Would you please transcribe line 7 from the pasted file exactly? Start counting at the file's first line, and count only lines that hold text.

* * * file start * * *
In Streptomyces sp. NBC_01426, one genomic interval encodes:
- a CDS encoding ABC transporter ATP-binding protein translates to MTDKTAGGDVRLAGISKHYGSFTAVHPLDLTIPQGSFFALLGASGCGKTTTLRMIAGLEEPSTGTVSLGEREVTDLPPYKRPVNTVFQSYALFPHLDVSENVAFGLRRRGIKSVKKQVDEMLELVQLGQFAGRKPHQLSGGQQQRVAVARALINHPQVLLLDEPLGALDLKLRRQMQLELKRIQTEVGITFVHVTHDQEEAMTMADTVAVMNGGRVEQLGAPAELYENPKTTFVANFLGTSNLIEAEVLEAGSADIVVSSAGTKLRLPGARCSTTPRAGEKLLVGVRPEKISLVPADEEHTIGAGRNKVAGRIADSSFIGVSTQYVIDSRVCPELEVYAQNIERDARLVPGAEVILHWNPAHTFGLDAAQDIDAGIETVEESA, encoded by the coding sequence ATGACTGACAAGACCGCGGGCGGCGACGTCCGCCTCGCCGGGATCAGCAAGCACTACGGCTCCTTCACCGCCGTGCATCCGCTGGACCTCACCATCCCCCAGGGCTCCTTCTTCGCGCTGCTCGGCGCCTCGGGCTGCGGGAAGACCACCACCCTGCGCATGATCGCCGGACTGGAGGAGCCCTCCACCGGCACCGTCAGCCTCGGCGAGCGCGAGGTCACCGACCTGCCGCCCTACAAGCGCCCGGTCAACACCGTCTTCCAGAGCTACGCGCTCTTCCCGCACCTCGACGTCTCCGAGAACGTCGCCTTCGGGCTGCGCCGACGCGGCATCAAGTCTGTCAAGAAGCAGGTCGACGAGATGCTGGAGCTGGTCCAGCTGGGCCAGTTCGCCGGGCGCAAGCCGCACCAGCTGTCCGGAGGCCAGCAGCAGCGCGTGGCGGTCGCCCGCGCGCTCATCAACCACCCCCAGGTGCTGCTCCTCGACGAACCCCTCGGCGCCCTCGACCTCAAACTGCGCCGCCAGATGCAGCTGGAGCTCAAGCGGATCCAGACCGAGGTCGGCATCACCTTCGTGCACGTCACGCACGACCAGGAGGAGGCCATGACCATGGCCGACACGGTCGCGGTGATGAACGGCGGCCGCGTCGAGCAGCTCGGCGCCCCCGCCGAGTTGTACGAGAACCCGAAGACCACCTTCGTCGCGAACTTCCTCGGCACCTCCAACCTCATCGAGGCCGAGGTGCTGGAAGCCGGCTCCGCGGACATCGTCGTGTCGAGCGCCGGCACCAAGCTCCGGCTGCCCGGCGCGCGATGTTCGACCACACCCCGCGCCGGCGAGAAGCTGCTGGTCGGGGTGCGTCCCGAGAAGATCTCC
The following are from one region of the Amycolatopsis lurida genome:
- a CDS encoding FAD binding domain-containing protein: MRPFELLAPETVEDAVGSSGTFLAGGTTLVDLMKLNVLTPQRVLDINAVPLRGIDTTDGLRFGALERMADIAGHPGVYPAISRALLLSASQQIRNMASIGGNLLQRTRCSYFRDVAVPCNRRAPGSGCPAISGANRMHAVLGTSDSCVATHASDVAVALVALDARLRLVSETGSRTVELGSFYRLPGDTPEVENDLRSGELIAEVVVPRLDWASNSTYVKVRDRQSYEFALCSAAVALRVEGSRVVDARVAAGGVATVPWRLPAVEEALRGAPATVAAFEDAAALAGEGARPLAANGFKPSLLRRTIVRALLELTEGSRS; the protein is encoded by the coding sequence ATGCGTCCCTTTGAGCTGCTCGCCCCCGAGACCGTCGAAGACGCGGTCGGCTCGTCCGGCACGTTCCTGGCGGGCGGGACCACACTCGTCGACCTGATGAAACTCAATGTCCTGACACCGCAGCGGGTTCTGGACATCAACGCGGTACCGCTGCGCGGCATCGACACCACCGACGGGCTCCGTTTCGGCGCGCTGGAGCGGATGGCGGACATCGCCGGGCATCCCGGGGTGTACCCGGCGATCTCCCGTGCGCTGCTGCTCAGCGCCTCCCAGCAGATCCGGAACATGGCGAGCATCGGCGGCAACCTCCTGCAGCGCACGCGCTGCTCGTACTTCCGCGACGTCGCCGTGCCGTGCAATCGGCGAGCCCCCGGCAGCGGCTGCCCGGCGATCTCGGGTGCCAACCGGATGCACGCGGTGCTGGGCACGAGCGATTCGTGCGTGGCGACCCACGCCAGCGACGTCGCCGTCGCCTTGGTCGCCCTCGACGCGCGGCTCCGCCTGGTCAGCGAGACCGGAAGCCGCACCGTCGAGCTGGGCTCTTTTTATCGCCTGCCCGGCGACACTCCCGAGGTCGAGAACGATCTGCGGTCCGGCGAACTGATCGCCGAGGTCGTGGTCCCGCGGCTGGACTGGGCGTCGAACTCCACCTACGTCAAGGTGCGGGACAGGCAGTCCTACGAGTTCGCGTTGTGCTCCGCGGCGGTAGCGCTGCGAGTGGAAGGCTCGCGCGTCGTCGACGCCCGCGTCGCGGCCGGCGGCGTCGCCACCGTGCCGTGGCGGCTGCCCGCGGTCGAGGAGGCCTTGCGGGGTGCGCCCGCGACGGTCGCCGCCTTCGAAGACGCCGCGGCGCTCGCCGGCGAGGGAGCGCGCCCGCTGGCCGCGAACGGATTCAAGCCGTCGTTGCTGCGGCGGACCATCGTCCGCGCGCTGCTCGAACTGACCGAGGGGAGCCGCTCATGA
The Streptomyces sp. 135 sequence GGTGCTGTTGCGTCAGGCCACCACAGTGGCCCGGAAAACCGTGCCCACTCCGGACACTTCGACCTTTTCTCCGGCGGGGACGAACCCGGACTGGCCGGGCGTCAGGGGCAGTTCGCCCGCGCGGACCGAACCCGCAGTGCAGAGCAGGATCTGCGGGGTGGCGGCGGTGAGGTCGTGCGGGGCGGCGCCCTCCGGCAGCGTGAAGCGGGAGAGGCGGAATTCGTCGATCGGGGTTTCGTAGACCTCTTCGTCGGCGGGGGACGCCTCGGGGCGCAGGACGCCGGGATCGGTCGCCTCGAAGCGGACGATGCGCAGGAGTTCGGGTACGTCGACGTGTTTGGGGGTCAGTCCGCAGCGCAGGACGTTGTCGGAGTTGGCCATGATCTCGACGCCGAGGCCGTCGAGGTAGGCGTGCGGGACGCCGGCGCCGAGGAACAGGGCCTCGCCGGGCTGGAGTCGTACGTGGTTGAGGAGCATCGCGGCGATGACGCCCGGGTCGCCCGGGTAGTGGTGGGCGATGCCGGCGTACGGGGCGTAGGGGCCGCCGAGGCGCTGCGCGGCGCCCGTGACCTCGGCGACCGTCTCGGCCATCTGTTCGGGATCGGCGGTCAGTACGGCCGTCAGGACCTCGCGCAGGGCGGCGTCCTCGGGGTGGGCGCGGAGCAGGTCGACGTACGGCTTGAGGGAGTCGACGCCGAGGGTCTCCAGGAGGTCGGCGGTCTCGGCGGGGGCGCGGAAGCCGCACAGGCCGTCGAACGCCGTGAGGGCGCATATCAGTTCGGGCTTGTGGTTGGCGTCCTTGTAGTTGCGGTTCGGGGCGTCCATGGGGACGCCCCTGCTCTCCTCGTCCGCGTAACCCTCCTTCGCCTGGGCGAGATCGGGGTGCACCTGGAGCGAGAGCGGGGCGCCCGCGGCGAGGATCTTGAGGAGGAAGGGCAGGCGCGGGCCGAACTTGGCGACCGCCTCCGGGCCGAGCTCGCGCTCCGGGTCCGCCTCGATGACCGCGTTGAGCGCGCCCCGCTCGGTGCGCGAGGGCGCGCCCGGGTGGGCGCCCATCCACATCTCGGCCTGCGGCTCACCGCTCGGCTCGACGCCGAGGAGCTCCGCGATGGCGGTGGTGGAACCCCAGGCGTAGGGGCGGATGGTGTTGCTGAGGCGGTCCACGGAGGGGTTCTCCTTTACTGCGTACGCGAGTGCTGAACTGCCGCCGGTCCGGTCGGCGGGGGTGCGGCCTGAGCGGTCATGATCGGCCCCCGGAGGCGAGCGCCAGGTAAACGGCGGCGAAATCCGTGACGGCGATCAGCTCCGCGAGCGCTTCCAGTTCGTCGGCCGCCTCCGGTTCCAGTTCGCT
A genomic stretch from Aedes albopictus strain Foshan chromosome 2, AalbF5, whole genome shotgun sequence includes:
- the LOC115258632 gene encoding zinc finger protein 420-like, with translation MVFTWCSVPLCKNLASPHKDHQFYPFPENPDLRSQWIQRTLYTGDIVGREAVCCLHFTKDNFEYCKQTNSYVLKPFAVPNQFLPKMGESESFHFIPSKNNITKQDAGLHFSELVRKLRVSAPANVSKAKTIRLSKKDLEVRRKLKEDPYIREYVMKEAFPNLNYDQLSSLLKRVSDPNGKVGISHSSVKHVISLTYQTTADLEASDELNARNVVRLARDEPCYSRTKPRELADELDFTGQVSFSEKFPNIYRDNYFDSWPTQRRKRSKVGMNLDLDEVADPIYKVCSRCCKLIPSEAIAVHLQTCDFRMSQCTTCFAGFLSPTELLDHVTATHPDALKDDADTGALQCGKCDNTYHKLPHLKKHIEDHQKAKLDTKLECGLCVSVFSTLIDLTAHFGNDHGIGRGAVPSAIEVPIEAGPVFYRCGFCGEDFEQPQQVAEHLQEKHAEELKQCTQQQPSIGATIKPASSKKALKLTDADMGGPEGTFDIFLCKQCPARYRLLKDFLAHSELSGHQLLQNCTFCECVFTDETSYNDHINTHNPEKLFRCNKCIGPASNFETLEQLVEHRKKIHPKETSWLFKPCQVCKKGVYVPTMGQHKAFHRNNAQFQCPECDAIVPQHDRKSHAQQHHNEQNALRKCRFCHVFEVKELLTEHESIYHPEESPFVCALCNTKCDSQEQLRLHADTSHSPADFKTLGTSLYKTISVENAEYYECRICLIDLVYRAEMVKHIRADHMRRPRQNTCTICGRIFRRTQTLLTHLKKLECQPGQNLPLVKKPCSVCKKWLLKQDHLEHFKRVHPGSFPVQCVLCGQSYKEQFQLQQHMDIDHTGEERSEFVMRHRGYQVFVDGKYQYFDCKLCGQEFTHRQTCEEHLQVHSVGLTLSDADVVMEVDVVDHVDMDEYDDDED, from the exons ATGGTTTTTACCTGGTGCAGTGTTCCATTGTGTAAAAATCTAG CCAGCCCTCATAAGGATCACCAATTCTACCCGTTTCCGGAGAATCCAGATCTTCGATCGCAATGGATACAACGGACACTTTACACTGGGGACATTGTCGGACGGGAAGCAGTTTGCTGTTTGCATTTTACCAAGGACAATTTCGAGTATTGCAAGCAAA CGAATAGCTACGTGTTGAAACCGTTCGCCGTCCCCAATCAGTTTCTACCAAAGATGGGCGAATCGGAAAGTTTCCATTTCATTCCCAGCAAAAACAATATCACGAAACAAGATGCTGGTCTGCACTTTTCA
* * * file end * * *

- the LOC115258632 gene encoding zinc finger protein 420-like, with translation MVFTWCSVPLCKNLASPHKDHQFYPFPENPDLRSQWIQRTLYTGDIVGREAVCCLHFTKDNFEYCKQTNSYVLKPFAVPNQFLPKMGESESFHFIPSKNNITKQDAGLHFSELVRKLRVSAPANVSKAKTIRLSKKDLEVRRKLKEDPYIREYVMKEAFPNLNYDQLSSLLKRVSDPNGKVGISHSSVKHVISLTYQTTADLEASDELNARNVVRLARDEPCYSRTKPRELADELDFTGQVSFSEKFPNIYRDNYFDSWPTQRRKRSKVGMNLDLDEVADPIYKVCSRCCKLIPSEAIAVHLQTCDFRMSQCTTCFAGFLSPTELLDHVTATHPDALKDDADTGALQCGKCDNTYHKLPHLKKHIEDHQKAKLDTKLECGLCVSVFSTLIDLTAHFGNDHGIGRGAVPSAIEVPIEAGPVFYRCGFCGEDFEQPQQVAEHLQEKHAEELKQCTQQQPSIGATIKPASSKKALKLTDADMGGPEGTFDIFLCKQCPARYRLLKDFLAHSELSGHQLLQNCTFCECVFTDETSYNDHINTHNPEKLFRCNKCIGPASNFETLEQLVEHRKKIHPKETSWLFKPCQVCKKGVYVPTMGQHKAFHRNNAQFQCPECDAIVPQHDRKSHAQQHHNEQNALRKCRFCHVFEVKELLTEHESIYHPEESPFVCALCNTKCDSQEQLRLHADTSHSPADFKTLGTSLYKTISVENAEYYECRICLIDLVYRAEMVKHIRADHMRRPRQNTCTICGRIFRRTQTLLTHLKKLECQPGQNLPLVKKPCSVCKKWLLKQDHLEHFKRVHPGSFPVQCVLCGQSYKEQFQLQQHMDIDHTGEERSEFVMRHRGYQVFVDGKYQYFDCKLCGQEFTHRQTCEEHLQVHSVGLTLSDADVVMEVDVVDHVDMDEYDDDED, from the exons ATGGTTTTTACCTGGTGCAGTGTTCCATTGTGTAAAAATCTAG CCAGCCCTCATAAGGATCACCAATTCTACCCGTTTCCGGAGAATCCAGATCTTCGATCGCAATGGATACAACGGACACTTTACACTGGGGACATTGTCGGACGGGAAGCAGTTTGCTGTTTGCATTTTACCAAGGACAATTTCGAGTATTGCAAGCAAA CGAATAGCTACGTGTTGAAACCGTTCGCCGTCCCCAATCAGTTTCTACCAAAGATGGGCGAATCGGAAAGTTTCCATTTCATTCCCAGCAAAAACAATATCACGAAACAAGATGCTGGTCTGCACTTTTCA